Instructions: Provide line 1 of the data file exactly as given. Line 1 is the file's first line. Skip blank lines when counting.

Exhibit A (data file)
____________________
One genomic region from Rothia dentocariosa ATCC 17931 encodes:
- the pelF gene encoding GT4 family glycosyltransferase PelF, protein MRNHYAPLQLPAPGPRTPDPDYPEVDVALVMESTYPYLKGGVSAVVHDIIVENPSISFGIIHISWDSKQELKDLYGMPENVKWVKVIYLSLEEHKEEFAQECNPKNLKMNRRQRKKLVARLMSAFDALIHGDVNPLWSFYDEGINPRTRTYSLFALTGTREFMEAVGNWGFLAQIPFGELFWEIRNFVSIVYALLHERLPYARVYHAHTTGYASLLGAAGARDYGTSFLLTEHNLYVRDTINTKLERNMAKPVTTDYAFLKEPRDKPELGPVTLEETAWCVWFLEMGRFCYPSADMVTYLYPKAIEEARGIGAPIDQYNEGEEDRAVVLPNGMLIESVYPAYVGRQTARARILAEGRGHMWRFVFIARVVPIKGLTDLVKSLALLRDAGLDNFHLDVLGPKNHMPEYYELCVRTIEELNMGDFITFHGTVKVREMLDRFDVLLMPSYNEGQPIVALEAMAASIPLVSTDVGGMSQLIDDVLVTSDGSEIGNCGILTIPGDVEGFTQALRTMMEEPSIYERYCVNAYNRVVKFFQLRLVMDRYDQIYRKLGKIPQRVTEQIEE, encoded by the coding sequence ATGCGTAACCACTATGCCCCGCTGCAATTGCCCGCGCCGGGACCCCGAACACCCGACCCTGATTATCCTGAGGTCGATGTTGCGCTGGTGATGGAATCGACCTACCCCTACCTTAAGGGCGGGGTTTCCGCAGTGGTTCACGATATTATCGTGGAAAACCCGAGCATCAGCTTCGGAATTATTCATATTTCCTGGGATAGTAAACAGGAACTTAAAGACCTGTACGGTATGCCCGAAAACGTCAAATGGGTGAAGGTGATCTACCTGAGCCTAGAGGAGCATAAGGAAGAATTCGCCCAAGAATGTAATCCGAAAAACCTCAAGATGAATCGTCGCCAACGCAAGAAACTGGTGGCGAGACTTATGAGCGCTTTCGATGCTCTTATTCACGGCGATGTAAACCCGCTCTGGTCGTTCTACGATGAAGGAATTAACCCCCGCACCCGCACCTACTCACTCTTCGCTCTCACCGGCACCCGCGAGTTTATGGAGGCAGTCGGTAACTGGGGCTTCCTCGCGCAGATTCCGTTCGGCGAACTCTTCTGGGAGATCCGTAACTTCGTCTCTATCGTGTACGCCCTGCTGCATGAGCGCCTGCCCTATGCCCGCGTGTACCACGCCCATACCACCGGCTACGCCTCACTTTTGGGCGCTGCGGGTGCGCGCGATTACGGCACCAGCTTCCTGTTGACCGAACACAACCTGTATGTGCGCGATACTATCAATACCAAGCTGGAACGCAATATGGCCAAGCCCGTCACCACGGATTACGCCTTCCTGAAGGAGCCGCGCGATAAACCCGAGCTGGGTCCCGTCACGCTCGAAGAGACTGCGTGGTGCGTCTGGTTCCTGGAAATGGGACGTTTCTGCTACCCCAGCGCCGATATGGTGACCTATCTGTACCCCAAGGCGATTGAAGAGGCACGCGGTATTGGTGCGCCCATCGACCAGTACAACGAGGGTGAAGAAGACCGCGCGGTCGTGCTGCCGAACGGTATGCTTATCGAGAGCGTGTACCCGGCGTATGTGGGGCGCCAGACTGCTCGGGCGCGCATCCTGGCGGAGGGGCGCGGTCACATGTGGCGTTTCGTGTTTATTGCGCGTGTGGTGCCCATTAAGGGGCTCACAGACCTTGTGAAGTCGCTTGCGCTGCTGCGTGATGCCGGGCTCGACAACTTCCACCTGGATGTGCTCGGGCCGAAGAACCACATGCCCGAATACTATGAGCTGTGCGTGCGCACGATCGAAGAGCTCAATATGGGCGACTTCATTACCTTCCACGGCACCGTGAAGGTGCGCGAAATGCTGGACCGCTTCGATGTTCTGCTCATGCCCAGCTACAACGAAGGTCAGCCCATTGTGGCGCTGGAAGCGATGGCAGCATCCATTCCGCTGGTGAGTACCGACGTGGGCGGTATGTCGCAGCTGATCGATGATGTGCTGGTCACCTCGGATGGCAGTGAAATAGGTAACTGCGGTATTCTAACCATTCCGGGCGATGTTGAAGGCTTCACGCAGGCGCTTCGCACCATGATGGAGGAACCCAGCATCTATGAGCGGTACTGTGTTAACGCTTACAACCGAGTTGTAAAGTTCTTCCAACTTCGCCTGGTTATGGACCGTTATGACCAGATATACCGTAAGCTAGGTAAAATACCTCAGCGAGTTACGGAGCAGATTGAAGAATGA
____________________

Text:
One genomic region from Rothia dentocariosa ATCC 17931 encodes: